Irish rugby captain Niamh Briggs welcomed the introduction of the Six Nations’ new bonus point system yesterday but believes it will have less effect in the women’s game.
“Obviously it’s going to open up the game, you’re going to get people running the ball a lot more,” Briggs said. “But I don’t think it’s going to affect women’s rugby hugely because we don’t kick the ball as much as men.
“We look to run the ball already, we want to play that style anyway and, if it makes for a more exciting brand of rugby, then I’m all for it,” said the woman who captained Ireland in the recent Autumn series, including last weekend’s defeat by the Black Ferns.
“It could make the game more defensive-minded and more like rugby league because you won’t want to be conceding points, but we’ll see how it develops,” said Briggs, who was one of the guest speakers at a major conference on women in sport in Dublin yesterday.
The issue of how to correct the small numbers of women who go into coaching and make it onto sporting boards, was one of the issues discussed, and Briggs firmly came down against the introduction of gender quotas to correct the imbalance.
“From an athletes’ perspective I’d find that annoying,” she said. “Obviously I’d love to see people like Fiona Coghlan and Lynn Cantwell coaching in future but I don’t want them unless they’re good enough to do it. Athletes don’t always make the best coaches.
“We have some female refs already that are not always the best. If people are fast-tracked just because of their gender, that’s a little frustrating for players.”
Paralympic medallist Ellen Keane and Irish soccer international Louise Quinn also gave an elite athlete’s perspectives on the many issues surrounding girls and women in sport.
Organiser Rob Hartnett of Sport For Business said that a straw poll of attendees found that almost (68%) felt that most work needs to be done at schools.
Swimmer Keane (21), who won SB8 breaststroke bronze in Rio in September, pointed to the substantial drop-off in participation levels among girls in secondary schools, saying “our PE class was in the middle of the day and no one wanted to sit and be sweaty for the rest of the day”.
She said she initially had some body image issues due to her disability but that sport was crucial to helping her overcome them and has the potential to do the same for all young girls.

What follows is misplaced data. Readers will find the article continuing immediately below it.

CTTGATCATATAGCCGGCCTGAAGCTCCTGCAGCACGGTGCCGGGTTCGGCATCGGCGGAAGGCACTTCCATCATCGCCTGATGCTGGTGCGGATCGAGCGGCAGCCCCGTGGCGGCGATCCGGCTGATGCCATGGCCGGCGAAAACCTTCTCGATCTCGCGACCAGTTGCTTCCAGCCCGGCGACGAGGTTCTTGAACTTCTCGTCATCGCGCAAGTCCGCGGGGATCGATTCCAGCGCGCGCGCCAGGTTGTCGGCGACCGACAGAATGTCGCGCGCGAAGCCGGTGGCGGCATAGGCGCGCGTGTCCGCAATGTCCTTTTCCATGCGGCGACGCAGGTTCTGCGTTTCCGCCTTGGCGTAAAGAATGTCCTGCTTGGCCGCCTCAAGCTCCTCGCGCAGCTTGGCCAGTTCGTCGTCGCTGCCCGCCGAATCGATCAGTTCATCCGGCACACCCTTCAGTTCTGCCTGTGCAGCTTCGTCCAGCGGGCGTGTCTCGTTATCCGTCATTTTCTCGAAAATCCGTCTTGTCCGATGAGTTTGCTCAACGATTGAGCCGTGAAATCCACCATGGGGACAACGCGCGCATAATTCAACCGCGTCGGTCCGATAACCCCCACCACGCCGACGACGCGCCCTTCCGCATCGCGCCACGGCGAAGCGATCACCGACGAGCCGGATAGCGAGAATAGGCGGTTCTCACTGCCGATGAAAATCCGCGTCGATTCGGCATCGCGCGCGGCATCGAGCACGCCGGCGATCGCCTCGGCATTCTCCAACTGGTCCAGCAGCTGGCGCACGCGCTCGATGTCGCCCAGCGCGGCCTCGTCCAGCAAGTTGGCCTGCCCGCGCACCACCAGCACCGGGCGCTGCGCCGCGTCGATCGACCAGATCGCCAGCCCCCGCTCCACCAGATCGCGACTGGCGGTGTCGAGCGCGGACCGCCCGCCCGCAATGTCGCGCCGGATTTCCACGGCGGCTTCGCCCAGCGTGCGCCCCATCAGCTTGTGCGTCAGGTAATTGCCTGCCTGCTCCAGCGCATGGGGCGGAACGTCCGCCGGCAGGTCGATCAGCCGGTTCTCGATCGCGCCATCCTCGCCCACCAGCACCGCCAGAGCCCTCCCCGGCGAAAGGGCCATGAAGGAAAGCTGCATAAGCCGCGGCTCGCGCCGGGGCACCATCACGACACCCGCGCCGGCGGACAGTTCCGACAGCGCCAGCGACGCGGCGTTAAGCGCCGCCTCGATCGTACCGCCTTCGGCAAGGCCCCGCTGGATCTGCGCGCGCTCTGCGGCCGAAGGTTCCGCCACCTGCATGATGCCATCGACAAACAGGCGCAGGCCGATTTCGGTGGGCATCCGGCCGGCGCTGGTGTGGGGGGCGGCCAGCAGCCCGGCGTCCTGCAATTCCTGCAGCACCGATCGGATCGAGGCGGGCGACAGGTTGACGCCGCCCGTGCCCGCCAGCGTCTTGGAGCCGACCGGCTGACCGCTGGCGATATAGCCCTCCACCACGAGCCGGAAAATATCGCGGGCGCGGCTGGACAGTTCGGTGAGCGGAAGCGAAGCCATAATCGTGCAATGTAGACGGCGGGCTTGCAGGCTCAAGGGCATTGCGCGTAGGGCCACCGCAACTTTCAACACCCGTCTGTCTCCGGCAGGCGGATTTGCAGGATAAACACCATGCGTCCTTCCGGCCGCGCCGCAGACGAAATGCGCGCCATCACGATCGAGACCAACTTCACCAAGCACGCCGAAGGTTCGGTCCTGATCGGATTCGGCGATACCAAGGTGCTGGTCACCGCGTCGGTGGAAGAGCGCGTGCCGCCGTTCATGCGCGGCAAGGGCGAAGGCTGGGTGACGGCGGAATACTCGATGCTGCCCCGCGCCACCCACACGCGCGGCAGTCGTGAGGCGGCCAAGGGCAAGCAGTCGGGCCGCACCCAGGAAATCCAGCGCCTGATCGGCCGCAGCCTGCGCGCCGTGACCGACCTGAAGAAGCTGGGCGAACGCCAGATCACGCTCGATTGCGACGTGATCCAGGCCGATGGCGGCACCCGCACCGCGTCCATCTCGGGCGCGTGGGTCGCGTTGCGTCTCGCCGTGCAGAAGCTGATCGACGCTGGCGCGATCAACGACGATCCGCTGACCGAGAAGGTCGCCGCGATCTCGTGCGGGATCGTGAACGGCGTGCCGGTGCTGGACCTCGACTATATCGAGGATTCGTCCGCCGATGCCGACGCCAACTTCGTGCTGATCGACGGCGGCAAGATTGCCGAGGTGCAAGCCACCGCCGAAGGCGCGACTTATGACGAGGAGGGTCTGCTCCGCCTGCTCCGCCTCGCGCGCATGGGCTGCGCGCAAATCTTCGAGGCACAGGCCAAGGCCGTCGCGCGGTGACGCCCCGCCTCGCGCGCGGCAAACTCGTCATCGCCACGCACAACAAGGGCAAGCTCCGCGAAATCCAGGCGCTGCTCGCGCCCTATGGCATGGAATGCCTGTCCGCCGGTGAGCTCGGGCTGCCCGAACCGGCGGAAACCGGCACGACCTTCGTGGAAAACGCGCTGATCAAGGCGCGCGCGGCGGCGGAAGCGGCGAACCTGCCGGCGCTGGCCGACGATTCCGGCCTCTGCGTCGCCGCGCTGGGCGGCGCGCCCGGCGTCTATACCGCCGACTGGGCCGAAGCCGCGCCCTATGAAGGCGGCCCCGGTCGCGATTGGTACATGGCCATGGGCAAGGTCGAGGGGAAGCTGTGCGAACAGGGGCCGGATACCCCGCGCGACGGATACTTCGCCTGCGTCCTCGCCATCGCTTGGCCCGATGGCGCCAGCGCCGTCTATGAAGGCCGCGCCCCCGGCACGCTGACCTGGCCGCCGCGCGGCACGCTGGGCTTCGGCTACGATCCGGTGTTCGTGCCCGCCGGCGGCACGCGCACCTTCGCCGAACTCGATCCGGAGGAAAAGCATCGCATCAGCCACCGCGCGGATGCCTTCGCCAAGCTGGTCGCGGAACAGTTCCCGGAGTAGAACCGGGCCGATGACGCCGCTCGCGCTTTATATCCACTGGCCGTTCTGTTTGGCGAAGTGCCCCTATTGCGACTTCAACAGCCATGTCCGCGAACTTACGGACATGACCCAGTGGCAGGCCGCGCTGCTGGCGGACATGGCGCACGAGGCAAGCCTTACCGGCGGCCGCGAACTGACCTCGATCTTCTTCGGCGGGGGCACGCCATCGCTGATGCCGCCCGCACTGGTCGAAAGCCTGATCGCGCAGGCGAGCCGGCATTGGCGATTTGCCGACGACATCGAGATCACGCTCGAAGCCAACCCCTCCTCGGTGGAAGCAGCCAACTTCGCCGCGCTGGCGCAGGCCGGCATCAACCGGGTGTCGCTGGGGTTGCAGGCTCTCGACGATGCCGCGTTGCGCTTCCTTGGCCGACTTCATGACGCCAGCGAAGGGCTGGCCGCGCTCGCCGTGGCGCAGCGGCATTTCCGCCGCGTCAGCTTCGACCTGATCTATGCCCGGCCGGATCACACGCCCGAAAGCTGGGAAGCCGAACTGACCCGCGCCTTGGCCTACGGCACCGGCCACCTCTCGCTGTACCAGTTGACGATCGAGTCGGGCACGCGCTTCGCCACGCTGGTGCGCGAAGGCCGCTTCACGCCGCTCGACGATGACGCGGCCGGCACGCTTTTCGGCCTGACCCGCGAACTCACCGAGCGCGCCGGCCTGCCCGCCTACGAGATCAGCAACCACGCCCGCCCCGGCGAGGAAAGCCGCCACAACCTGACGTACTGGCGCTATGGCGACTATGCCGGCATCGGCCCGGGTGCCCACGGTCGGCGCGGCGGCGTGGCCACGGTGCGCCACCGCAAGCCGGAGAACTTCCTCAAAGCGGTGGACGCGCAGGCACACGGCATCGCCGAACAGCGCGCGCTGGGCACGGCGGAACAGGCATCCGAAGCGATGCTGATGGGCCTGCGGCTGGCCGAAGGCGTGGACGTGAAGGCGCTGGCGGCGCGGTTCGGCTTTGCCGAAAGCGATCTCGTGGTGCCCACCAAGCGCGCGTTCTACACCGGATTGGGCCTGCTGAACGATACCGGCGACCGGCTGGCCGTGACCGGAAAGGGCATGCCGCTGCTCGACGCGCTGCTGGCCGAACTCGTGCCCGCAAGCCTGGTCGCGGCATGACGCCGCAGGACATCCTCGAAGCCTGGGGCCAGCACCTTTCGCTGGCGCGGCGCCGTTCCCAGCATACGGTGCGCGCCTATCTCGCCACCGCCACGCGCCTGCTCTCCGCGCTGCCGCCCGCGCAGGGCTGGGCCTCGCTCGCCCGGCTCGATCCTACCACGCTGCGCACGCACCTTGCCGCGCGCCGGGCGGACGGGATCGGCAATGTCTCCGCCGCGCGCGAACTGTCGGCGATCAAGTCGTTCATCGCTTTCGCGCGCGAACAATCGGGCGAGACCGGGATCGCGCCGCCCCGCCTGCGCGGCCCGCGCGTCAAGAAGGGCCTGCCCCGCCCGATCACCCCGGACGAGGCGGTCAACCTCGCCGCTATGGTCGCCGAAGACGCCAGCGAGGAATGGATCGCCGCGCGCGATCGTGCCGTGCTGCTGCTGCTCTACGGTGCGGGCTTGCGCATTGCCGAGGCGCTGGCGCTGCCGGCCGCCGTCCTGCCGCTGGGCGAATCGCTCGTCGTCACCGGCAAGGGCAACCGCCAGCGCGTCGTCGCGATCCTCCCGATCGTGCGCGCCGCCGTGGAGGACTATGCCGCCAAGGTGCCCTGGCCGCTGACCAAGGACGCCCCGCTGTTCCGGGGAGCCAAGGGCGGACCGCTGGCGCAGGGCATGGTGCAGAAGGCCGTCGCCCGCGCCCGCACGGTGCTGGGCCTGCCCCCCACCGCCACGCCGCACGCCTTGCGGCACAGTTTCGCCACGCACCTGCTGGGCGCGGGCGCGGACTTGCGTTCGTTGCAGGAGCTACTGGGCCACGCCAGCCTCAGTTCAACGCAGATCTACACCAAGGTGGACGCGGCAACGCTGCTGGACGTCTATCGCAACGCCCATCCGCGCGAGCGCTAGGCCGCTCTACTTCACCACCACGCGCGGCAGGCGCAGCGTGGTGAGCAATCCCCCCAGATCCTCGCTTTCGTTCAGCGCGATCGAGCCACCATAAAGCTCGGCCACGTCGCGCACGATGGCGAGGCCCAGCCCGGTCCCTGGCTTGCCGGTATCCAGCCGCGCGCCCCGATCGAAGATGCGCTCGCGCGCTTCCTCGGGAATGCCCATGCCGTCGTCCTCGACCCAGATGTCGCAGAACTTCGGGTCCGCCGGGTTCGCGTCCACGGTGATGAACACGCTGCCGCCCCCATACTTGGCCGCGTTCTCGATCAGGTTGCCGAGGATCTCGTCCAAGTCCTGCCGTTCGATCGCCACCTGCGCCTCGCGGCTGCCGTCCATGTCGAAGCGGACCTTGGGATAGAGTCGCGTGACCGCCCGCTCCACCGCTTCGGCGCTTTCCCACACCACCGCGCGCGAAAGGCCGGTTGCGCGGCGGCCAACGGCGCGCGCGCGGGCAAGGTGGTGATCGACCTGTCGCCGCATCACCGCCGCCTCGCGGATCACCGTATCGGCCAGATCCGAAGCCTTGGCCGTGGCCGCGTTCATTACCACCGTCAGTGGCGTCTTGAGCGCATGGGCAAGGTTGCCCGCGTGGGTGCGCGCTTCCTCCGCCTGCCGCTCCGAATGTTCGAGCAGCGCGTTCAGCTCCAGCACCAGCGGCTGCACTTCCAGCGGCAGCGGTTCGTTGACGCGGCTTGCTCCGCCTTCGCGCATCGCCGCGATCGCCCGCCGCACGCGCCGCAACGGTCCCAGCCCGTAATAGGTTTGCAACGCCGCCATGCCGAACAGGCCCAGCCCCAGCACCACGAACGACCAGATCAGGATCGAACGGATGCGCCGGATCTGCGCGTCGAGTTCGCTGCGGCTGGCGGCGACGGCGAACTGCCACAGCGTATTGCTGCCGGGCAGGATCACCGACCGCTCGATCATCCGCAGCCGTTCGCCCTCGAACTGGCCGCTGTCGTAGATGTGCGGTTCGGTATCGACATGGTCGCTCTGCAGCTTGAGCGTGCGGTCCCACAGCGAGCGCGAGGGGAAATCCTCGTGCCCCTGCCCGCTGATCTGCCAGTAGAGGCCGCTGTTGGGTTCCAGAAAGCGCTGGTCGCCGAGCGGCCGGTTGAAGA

“The more people see, the less they will judge. It’s the same for Paralympic sport as it is for women in sport,” Keane said.
The keynote speakers at the event were Sally Hancock and Sally Horrox of UK agency Y Sport.
Hancock is also chair of Britain’s voluntary ‘Women in Sport’ organisation which has been responsible for establishing the UK’s ‘Women in Sport week’, a movement that has resulted in much more visibility and debate about the issues for women in sport.
They said that intervention at the top end, and improving the infrastructures at the bottom end of some sports, have been two effective strategies for change across the channel.
One such intervention, in the wake of London 2012, was the BBC appointing an editor specifically to monitor women’s sports coverage across all their platforms and setting a target that 10% of their total coverage would be of women’s sport, something they have largely achieved, though not always through live coverage.
Some British sports have also successfully linked increased participation rates with specific events, like English women’s rugby recently re-branding itself as the ‘Red Roses’ and committing to doubling its current participation figures of 25,000 by 2020.
It was pointed out that Ireland is hosting two major women’s international events next year — the Rugby World Cup (August 9-26) and basketball’s European U18 Championships (August 4-13) — which offers great opportunities for change.
Horrox also pointed out that ‘women only’ events have a high success rate in attracting more female participants.
Cycling Ireland has improved its participation rates— 92% male, 8% female in 2008 to 80:20 today — using women’s only events and Irish rowing has also seen a huge growth in female participation via a similar initiative.
The most recent research in Britain showed that only 15% of girls aged 11-15 do enough exercise to be healthy.
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